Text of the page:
Secondly, we see how totalitarianism is destructive to the common sense of the people of Oceania when “it appeared that [were] demonstrations to thank Big Brother for raising the chocolate rations to twenty grammes a week.  Only yesterday, [Winston] reflected, it had been announced that the ration was to be reduced to twenty grammes a week. Was it possible that they could swallow that, after only twenty four hours? Yes, they swallowed it.” (61) Winston observes the crowd and doesn’t understand how they can so blindly believe every word that they are told about Big Brother. As though they do not remember what they had been told yesterday about the chocolate ration being lowered, they easily accept and believe that Big Brother has raised it for them out of the goodness of his heart. Common sense has failed the people of Oceania, and has been overtaken by their adoration for the leader of the totalitarian government that rules over them. Another example of how totalitarianism can destroy one’s individuality or common sense is Parsons’ break down when Winston runs into him in the Ministry of Love. When asked what he’s in for, “[Parsons says] “Thoughtcrime!” almost blubbering. The tone of his voice implie[s] at once a complete admission of his guilt and a sort of incredulous horror that such a word could be applied to himself.” (244)
Parsons is convinced that even though one may not intend to commit thoughtcrime, if they do, it is punishable. He is terrified of what the Party will do to him, and feels truly responsible for committing a crime. When Winston asks him if he is really guilty of committing thoughtcrime, “[Parsons cries] ‘Of course I’m guilty!’ with a servile glance at the telescreen. ‘You don’t think the Party would arrest an innocent man, do you?’ His froglike face grew calmer, and even took on a slightly sanctimonious expression. ‘Thoughtcrime is a dreadful thing, old man.’ he said sententiously. ‘It’s insidious. It can get hold of you without you even knowing it.’” (245) At this point, Parsons shows just how loyal a follower he is, never doubting the Party’s judgement and he is almost thankful that they arrested him. He believes that thoughtcrime is an atrocity and cannot believe that he was a thoughtcriminal all along. He is proud of his children for turning him in, and is willing to change. Parsons no longer has the common sense to realise that he has committed no real crime, and that he is being punished for expressing his thoughts. Through analyzing the behaviour of the people during the Two Minutes Hate, the reaction that the people have over the chocolate ration having been ‘raised’ to twenty grammes per week, and finally, Mr. Parsons reaction to being arrested for thoughtcrime, it is evident that totalitarianism is destructive to one’s common sense and individuality.
Orwell also uses the characterization of Winston Smith to prove that totalitarianism is destructive. Near the beginning of the novel, Winston is a man who thinks that he understands exactly how the government is trying to control the people of Oceania, and he despises how easily the people believe the lies and propaganda. One day, whilst thinking about the constant warfare between Oceania and the two other powers of the world, Winston concludes that Oceania is currently at war with Eurasia and therefore, according to altered historical documents, Oceania had always been at war with Eurasia. In reality, “ as Winston well knew, it was only four years since Oceania had been at war with Eastasia and in alliance with Eurasia.” (36) This proves that Winston still has memories of the past and he uses them to remind himself of the real past, and not the one that has been conjured up by the Party in order to keep Big Brother satisfied. At this point, Winston hates both Big Brother and the Party. He refuses to believe what they tell him, and he tries to hold on to his individuality and his memories so that he can keep himself grounded.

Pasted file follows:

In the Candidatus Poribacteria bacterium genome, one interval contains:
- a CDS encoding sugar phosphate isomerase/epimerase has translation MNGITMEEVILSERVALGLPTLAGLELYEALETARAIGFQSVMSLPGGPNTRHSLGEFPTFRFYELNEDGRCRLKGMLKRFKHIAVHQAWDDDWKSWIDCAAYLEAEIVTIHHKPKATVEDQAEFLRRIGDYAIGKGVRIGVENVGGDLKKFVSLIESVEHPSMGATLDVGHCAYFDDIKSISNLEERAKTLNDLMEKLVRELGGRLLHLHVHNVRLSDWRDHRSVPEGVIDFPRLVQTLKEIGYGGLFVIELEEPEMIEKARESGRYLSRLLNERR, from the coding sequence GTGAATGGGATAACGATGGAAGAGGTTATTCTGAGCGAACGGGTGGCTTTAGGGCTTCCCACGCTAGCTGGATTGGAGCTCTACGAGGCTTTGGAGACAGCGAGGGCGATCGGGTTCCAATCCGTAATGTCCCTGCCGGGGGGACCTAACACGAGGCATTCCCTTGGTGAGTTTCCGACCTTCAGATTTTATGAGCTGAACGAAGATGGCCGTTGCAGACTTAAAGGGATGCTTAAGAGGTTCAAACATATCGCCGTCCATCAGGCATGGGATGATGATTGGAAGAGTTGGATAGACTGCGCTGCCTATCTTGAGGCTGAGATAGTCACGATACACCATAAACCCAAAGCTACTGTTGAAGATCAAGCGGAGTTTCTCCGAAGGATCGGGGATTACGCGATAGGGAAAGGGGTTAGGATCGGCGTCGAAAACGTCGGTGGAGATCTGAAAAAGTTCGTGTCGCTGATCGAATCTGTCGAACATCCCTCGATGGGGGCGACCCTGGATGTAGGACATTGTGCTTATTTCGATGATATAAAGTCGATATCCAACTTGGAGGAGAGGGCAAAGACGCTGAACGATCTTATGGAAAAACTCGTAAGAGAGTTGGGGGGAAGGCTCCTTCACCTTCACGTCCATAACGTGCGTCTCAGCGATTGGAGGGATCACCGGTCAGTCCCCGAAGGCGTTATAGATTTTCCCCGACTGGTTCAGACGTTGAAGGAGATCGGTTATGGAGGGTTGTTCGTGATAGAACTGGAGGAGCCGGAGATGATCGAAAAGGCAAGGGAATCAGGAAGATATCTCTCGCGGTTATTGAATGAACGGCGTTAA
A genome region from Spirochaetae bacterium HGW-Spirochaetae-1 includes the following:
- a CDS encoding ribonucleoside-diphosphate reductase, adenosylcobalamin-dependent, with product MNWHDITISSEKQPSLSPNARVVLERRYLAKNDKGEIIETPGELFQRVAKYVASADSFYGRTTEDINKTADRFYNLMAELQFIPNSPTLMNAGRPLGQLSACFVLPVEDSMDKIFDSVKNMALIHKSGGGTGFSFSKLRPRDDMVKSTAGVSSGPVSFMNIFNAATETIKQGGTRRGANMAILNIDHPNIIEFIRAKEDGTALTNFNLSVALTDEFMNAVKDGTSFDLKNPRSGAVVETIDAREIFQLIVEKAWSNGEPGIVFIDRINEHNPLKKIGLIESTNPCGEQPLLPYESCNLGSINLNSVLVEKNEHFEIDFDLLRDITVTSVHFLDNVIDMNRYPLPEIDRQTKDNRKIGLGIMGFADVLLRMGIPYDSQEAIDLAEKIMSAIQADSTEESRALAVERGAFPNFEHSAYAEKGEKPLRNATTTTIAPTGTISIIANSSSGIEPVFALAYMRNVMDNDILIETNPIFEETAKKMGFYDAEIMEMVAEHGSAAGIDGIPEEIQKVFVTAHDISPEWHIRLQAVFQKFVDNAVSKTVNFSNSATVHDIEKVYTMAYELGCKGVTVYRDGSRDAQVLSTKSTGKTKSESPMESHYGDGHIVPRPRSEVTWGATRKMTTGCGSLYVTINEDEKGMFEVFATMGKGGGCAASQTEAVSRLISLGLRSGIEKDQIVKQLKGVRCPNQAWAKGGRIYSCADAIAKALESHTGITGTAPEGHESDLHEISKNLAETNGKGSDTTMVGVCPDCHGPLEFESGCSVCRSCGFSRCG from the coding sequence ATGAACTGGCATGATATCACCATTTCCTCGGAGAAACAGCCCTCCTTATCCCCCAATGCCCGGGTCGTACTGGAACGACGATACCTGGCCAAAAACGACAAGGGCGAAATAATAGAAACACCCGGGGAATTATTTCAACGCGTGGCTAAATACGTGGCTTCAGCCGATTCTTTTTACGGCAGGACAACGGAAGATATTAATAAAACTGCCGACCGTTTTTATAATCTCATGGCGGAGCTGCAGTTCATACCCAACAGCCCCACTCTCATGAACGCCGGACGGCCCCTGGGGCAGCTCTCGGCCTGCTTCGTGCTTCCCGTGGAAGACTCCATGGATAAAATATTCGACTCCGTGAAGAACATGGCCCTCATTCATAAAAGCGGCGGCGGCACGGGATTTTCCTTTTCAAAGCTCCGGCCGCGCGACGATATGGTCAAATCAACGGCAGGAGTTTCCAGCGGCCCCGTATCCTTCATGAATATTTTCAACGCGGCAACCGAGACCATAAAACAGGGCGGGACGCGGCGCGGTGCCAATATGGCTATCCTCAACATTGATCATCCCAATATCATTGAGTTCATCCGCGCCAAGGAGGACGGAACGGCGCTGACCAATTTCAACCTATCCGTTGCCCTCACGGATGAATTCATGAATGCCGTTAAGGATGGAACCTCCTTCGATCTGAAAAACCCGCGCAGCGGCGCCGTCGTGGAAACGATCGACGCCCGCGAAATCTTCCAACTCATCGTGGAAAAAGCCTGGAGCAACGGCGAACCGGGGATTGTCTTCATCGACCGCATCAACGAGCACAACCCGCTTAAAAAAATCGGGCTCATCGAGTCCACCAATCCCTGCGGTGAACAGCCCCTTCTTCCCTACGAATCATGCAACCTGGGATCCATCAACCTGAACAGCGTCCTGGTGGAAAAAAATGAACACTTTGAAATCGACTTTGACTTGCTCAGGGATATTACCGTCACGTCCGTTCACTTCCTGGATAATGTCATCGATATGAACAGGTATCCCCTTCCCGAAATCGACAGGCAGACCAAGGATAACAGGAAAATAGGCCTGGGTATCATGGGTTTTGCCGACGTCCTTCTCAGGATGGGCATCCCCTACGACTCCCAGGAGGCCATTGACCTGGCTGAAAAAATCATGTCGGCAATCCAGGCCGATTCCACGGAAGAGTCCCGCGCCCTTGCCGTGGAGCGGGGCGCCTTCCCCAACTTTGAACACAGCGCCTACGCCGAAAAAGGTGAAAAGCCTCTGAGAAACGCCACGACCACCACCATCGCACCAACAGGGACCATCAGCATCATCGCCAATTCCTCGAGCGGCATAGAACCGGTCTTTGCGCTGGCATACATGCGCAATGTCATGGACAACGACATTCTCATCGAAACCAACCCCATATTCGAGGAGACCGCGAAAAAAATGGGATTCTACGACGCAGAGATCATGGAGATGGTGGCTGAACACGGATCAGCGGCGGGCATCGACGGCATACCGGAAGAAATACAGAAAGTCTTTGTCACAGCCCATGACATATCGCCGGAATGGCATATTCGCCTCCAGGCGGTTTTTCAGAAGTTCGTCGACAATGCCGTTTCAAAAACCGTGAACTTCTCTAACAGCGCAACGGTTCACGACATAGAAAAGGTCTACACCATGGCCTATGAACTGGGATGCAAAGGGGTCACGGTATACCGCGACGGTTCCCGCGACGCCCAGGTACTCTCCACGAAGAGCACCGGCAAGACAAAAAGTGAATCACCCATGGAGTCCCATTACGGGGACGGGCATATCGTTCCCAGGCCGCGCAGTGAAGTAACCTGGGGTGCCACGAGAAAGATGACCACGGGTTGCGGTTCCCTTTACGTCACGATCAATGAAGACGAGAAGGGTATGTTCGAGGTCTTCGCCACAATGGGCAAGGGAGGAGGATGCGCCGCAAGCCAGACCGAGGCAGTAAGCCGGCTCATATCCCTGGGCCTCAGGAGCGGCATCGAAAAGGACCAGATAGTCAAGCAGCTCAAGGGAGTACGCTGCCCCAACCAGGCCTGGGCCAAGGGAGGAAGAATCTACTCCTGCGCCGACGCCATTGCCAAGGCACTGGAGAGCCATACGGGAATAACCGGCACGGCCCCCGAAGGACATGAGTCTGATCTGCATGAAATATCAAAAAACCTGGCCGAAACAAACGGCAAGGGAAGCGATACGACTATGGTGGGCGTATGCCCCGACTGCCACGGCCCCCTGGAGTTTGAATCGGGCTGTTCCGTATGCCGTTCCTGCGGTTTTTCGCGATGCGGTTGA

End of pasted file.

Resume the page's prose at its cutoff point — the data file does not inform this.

Eventually, Winston is arrested by the Thought Police and brought to the Ministry of Love. At first he tried to resist their punishments, but “when his nerves were in rags after hours of questioning, even this appeal could reduce him to snivelling tears… he became simply a mouth that uttered, a hand that signed, whatever was demanded of him. His sole concern was to find out what they wanted him to confess and to confess it quickly, before the bullying started anew (254).” This point in the novel is where the effects of totalitarianism begin to destroy Winston as a person. A totalitarian government does not stand for individuality, and frowns upon anyone who tries to oppose them. Since Winston has rebelled many times against the Party, by writing in his diary and by falling in love with Julia, he has become an enemy of the Party who must be rehabilitated and forced to love Big Brother whether he wants to or not. Winston is starved and beaten, tortured with electric shock and threatened with his worst fear in order to have him submit to what the Party wants, absolutely destroying his morals and beliefs. But in the end, for Winston, “It was all right, everything was all right, [and] his struggle was finished. He had won the victory over himself. He loved Big Brother.”(311) This final sentence was absolute confirmation that totalitarianism has destroyed Winston as a person. He never wanted to love Big Brother, or believe that which the Party wanted him to believe. However, in the end, Winston could not take any more physical or mental abuse, and had no other choice but to do what he was forced to do; love Big Brother, even if that meant that his morals and personal beliefs would be destroyed by it.
Orwell’s extensive use of imagery, along with the characterization of the brain-washed general population of Oceania, and the characterization of Winston Smith worked together to prove that totalitarianism is destructive not only physically, but also to one’s individuality, common sense, and personal beliefs. Power can be a great thing, but when power falls into the hands of a dictator such as Big Brother, that power could destroy us before we know it.